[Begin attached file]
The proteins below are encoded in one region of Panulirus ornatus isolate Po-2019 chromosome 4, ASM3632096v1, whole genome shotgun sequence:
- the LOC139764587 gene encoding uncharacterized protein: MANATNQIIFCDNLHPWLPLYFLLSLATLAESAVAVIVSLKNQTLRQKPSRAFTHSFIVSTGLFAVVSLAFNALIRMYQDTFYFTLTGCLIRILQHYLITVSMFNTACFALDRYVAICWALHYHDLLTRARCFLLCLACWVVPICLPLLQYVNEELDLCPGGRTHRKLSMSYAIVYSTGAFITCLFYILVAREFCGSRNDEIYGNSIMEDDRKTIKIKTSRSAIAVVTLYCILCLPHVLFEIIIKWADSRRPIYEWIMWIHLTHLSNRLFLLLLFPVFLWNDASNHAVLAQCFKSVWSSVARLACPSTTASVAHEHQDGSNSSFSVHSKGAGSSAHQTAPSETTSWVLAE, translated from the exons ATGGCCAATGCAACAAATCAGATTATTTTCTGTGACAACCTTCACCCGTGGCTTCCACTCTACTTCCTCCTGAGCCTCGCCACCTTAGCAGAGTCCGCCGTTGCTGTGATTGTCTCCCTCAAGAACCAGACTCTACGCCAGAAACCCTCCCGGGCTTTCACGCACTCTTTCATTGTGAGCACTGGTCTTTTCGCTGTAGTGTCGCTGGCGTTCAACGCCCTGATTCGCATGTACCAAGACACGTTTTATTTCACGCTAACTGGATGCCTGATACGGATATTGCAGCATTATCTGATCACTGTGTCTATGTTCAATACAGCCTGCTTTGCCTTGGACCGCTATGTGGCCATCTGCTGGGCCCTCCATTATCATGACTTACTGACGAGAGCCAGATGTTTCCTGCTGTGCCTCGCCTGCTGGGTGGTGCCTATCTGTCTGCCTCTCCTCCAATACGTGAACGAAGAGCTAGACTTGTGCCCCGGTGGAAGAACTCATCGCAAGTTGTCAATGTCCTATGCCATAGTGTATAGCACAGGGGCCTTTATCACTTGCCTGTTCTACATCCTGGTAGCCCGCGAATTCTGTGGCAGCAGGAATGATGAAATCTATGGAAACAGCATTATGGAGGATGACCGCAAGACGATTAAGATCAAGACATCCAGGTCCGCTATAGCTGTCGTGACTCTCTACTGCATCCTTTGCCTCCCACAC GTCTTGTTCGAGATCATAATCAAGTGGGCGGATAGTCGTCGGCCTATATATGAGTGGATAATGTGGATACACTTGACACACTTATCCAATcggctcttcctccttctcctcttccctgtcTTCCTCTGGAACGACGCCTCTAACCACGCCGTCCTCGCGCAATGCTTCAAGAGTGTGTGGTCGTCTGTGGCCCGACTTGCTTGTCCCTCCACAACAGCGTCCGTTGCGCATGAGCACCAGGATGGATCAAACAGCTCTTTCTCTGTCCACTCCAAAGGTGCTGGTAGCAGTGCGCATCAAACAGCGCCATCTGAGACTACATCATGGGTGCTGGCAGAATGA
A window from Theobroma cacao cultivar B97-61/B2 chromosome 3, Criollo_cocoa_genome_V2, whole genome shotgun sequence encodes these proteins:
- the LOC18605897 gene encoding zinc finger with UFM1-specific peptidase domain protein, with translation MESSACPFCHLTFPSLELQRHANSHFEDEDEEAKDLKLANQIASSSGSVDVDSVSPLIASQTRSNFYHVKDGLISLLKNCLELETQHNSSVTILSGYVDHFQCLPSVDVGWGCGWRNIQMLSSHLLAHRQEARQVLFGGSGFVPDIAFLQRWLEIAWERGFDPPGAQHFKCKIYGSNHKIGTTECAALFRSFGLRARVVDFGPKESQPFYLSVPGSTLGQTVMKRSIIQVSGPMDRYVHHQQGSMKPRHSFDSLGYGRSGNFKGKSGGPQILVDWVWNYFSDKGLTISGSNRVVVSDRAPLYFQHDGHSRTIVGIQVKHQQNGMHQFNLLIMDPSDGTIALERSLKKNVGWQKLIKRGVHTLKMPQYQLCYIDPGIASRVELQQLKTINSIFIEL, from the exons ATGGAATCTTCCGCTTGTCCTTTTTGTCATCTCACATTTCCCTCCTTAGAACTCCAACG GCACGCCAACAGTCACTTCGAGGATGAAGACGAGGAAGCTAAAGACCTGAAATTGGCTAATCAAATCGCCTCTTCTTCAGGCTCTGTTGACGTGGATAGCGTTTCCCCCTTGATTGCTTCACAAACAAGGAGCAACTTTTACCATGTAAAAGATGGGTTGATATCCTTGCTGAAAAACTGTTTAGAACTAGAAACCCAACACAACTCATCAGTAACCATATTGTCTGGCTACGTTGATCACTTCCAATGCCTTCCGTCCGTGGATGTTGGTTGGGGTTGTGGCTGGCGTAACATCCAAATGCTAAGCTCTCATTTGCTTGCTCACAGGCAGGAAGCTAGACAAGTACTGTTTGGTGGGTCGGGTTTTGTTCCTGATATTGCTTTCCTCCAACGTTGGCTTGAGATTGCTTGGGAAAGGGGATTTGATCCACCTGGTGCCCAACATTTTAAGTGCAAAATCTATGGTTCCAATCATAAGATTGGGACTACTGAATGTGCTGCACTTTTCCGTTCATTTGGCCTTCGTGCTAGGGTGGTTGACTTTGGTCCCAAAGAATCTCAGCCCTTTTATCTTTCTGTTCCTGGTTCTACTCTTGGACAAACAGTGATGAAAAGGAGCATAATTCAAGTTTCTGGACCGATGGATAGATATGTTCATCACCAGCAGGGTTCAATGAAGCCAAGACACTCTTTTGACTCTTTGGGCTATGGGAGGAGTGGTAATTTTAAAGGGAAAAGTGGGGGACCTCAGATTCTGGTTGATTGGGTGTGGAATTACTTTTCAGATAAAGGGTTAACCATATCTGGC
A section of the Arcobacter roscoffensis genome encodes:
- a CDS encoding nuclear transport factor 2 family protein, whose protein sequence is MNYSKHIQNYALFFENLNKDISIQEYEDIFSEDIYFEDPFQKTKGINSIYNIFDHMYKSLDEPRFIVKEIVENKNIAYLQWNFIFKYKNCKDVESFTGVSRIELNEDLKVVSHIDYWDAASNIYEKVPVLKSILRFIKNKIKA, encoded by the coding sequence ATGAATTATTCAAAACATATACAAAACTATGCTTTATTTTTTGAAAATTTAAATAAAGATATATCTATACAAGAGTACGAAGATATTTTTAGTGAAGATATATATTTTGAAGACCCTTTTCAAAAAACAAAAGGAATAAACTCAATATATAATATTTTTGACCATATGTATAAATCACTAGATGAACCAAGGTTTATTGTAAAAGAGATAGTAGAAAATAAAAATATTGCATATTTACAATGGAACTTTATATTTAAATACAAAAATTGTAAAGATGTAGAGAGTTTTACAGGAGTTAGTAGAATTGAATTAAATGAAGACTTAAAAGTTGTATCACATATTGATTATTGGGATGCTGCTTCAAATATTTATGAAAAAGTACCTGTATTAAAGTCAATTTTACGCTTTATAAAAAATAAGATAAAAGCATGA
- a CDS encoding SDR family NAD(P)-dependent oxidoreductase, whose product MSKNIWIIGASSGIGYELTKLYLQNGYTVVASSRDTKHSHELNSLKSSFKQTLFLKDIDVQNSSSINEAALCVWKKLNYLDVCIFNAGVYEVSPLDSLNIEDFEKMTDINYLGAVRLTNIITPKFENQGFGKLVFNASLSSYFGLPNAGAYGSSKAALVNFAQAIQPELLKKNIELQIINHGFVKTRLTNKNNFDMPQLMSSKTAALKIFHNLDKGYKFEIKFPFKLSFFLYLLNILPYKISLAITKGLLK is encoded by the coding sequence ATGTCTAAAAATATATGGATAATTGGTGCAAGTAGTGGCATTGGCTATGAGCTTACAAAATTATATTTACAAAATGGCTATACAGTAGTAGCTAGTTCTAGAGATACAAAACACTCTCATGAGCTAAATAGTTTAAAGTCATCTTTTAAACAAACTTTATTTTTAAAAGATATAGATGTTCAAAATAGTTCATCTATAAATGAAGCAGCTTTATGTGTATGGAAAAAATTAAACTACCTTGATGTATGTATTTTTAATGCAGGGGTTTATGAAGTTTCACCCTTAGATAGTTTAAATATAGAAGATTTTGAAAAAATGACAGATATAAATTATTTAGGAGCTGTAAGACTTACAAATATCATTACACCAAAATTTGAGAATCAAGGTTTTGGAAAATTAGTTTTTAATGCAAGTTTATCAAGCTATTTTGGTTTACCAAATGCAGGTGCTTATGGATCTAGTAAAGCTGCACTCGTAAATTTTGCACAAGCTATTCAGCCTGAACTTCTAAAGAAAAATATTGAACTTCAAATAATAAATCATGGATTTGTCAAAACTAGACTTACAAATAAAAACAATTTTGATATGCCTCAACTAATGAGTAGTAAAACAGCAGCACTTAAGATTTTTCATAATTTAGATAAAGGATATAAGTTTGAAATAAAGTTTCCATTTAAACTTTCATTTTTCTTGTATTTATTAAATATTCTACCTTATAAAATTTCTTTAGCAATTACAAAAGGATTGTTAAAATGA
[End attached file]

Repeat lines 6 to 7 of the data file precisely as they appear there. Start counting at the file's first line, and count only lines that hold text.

- a CDS encoding nuclear transport factor 2 family protein, whose protein sequence is MNYSKHIQNYALFFENLNKDISIQEYEDIFSEDIYFEDPFQKTKGINSIYNIFDHMYKSLDEPRFIVKEIVENKNIAYLQWNFIFKYKNCKDVESFTGVSRIELNEDLKVVSHIDYWDAASNIYEKVPVLKSILRFIKNKIKA, encoded by the coding sequence ATGAATTATTCAAAACATATACAAAACTATGCTTTATTTTTTGAAAATTTAAATAAAGATATATCTATACAAGAGTACGAAGATATTTTTAGTGAAGATATATATTTTGAAGACCCTTTTCAAAAAACAAAAGGAATAAACTCAATATATAATATTTTTGACCATATGTATAAATCACTAGATGAACCAAGGTTTATTGTAAAAGAGATAGTAGAAAATAAAAATATTGCATATTTACAATGGAACTTTATATTTAAATACAAAAATTGTAAAGATGTAGAGAGTTTTACAGGAGTTAGTAGAATTGAATTAAATGAAGACTTAAAAGTTGTATCACATATTGATTATTGGGATGCTGCTTCAAATATTTATGAAAAAGTACCTGTATTAAAGTCAATTTTACGCTTTATAAAAAATAAGATAAAAGCATGA
- a CDS encoding SDR family NAD(P)-dependent oxidoreductase, whose product MSKNIWIIGASSGIGYELTKLYLQNGYTVVASSRDTKHSHELNSLKSSFKQTLFLKDIDVQNSSSINEAALCVWKKLNYLDVCIFNAGVYEVSPLDSLNIEDFEKMTDINYLGAVRLTNIITPKFENQGFGKLVFNASLSSYFGLPNAGAYGSSKAALVNFAQAIQPELLKKNIELQIINHGFVKTRLTNKNNFDMPQLMSSKTAALKIFHNLDKGYKFEIKFPFKLSFFLYLLNILPYKISLAITKGLLK is encoded by the coding sequence ATGTCTAAAAATATATGGATAATTGGTGCAAGTAGTGGCATTGGCTATGAGCTTACAAAATTATATTTACAAAATGGCTATACAGTAGTAGCTAGTTCTAGAGATACAAAACACTCTCATGAGCTAAATAGTTTAAAGTCATCTTTTAAACAAACTTTATTTTTAAAAGATATAGATGTTCAAAATAGTTCATCTATAAATGAAGCAGCTTTATGTGTATGGAAAAAATTAAACTACCTTGATGTATGTATTTTTAATGCAGGGGTTTATGAAGTTTCACCCTTAGATAGTTTAAATATAGAAGATTTTGAAAAAATGACAGATATAAATTATTTAGGAGCTGTAAGACTTACAAATATCATTACACCAAAATTTGAGAATCAAGGTTTTGGAAAATTAGTTTTTAATGCAAGTTTATCAAGCTATTTTGGTTTACCAAATGCAGGTGCTTATGGATCTAGTAAAGCTGCACTCGTAAATTTTGCACAAGCTATTCAGCCTGAACTTCTAAAGAAAAATATTGAACTTCAAATAATAAATCATGGATTTGTCAAAACTAGACTTACAAATAAAAACAATTTTGATATGCCTCAACTAATGAGTAGTAAAACAGCAGCACTTAAGATTTTTCATAATTTAGATAAAGGATATAAGTTTGAAATAAAGTTTCCATTTAAACTTTCATTTTTCTTGTATTTATTAAATATTCTACCTTATAAAATTTCTTTAGCAATTACAAAAGGATTGTTAAAATGA